Commentary: Telework could lead to environmental solutions

EDITOR’S NOTE: On July 29, the U.S. Senate Environment and Public Works Committee held a hearing, “Lessons Learned from Remote Working during COVID-19: Can the Government Save Money Through Maximizing Efficient Use of Leased Space?” Below is ranking member Sen. Carper’s opening statement.

By Sen. Thomas Carper

Good morning. Thank you, Mr. Chairman, for holding this hearing to focus on some of the impacts of telework. I would also like to welcome and thank our witnesses for joining us this morning.

Sen. Tom Carper

It goes without saying that just about every aspect of our lives has radically changed over the last six months. As individuals and as a country, we have been forced to adapt to the “new normal” in our lives, from wearing masks and coughing in our sleeves, to practicing safe social distancing and much more. For millions of Americans, one of the biggest changes and challenges has been adjusting to the “new normal” of telework.

When it comes to finding solutions for tough problems, I often say that we should find out what works and do more of that. The sudden shift to implementing flexible work strategies like telework across the federal government has given us an opportunity to examine how those alternative methods actually work — or do not work. This is our opportunity to find out what works and do more of that. What we learn about telework today will fundamentally shape how we view and implement telework as a country, from now into the future.

One of the agencies under the jurisdiction of our committee is the General Services Administration, which operates federal building space. I hope that the testimony we hear today will shed some light about the use of private space, like people’s homes, during telework, which could provide new insights about how we operate federal buildings. With more than 350,000 buildings, the federal government is the nation’s largest consumer of energy. What we learn about telework today could help us figure out how to occupy and operate federal building space more efficiently and, ultimately, reduce our nation’s carbon footprint.

Another area of concern for this committee is the impact of telework on our environment — specifically on air quality. As our witness from California will describe in greater detail, across the country communities that are normally cloaked in smog are now breathing cleaner air and experiencing the positive effects of widely reduced travel.

For too long, we have witnessed the harmful effects of air pollution on public health and quality of life for so many Americans, especially those in our most vulnerable communities. I believe we should be doing whatever we can, as soon as we can, to reduce emissions associated with how we travel. That can include reducing travel demand during rush hour, through telework policies. It also includes reducing vehicle emissions through fuel economy standards and through the electrification of the cars, trucks and vans that we drive, the largest sources of global warming pollution in our country.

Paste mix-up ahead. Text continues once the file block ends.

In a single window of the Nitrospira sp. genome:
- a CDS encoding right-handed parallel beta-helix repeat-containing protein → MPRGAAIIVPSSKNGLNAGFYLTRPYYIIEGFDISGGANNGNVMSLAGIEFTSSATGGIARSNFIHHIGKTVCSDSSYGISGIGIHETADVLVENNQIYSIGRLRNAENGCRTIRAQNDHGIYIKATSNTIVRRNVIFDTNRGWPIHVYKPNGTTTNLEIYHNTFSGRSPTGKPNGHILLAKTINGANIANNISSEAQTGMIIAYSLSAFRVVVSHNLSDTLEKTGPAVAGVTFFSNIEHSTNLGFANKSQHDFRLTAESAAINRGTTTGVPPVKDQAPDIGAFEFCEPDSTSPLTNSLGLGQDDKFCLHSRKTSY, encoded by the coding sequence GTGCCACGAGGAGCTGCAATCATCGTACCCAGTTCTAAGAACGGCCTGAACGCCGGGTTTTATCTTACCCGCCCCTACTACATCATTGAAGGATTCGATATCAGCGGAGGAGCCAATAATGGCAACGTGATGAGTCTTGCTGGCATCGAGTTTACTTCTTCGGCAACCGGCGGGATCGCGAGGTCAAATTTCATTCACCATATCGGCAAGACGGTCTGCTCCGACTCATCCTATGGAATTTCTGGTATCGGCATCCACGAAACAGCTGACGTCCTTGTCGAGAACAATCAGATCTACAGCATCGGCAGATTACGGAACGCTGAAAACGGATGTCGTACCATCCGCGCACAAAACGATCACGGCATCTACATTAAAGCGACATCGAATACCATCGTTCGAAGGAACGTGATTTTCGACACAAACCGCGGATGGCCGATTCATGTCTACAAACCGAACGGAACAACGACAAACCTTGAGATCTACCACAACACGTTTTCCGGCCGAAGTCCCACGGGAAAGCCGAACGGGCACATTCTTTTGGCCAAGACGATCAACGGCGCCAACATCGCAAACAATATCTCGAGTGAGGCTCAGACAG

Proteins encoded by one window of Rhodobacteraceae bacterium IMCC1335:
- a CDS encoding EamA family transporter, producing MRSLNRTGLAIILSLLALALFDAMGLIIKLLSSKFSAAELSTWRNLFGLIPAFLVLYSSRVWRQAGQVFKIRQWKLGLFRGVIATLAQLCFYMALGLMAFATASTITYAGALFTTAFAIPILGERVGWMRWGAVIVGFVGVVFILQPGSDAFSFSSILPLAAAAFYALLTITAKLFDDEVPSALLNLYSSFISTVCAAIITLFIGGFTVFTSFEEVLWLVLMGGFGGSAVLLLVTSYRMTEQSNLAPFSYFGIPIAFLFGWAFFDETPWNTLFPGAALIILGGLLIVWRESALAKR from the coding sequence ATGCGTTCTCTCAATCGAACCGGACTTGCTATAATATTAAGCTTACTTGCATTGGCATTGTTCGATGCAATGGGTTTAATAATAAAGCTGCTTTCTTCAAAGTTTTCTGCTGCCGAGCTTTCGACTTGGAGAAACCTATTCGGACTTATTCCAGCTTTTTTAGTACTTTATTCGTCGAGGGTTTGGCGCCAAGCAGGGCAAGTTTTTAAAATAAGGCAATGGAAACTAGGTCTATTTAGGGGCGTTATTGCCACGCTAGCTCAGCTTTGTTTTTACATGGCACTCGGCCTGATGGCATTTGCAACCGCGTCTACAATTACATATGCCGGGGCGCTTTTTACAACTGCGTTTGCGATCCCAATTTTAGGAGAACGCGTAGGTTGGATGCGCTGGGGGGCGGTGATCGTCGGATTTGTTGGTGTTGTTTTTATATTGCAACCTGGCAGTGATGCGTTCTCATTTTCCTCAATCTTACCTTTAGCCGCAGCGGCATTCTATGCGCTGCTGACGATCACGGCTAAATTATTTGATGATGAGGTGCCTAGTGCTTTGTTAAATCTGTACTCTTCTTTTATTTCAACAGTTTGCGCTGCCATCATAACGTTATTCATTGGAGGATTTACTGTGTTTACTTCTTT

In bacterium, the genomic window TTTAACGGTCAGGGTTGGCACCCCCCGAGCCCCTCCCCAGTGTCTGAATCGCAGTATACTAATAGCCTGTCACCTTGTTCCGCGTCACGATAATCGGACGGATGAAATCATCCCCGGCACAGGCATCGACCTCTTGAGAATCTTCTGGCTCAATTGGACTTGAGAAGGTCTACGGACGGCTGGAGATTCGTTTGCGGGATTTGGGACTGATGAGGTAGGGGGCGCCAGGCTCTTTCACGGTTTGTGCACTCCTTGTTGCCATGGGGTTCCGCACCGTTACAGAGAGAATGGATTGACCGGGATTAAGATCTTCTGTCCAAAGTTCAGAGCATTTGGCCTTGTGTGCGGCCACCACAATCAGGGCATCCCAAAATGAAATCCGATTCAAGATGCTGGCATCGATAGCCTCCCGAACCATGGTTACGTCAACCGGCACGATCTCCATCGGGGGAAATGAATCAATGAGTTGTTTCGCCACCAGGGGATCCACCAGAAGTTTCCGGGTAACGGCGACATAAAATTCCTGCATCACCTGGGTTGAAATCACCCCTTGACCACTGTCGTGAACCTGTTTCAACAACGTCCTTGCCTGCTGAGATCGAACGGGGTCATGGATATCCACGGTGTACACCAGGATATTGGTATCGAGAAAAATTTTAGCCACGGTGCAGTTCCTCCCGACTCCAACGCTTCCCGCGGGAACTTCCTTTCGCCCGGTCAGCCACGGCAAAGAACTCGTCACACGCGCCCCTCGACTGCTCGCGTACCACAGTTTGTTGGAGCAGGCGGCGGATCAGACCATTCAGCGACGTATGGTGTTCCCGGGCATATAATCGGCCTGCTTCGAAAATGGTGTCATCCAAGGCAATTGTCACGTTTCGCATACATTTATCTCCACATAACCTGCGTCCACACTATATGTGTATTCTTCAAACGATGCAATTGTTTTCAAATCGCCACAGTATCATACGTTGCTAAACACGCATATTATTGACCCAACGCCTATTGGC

Another important way to reduce travel-related emissions is by investing in multimodal, low-emission transportation choices, such as transit, biking and walking. Put together, these policies of telework, transit, Corporate Average Fuel Economy standards, and electrification can make a major difference in alleviating smog, easing congestion and reducing climate-changing emissions, both during a pandemic and later on, when this scourge is a fading memory.

As you know, Mr. Chairman, I often like to quote Albert Einstein, who once said, “In adversity lies opportunity.” I have been thinking about that quote a lot over the last few months, because our nation is facing tremendous adversity. While extremely challenging and tragic, this pandemic has also provided us with a real-life case study on the effects of reduced travel-related emissions. I look forward to learning more about how we can translate those successes into long-term strategies to help us address climate change.

Finally, Mr. Chairman, the Homeland Security and Government Affairs Committee, which has jurisdiction over federal workforce issues, held a hearing yesterday on issues very similar to the ones we’re taking up today. I look forward to drilling down on it again today with you, members of this committee, and members of the HSGAC Committee as we continue adjusting to this “new normal.” Working together, I hope we can identify best practices that will maximize the use of federal building space, improve worker morale and productivity, and reduce harmful air pollution.

Thomas Carper, a Democrat, is the senior U.S. senator from Delaware.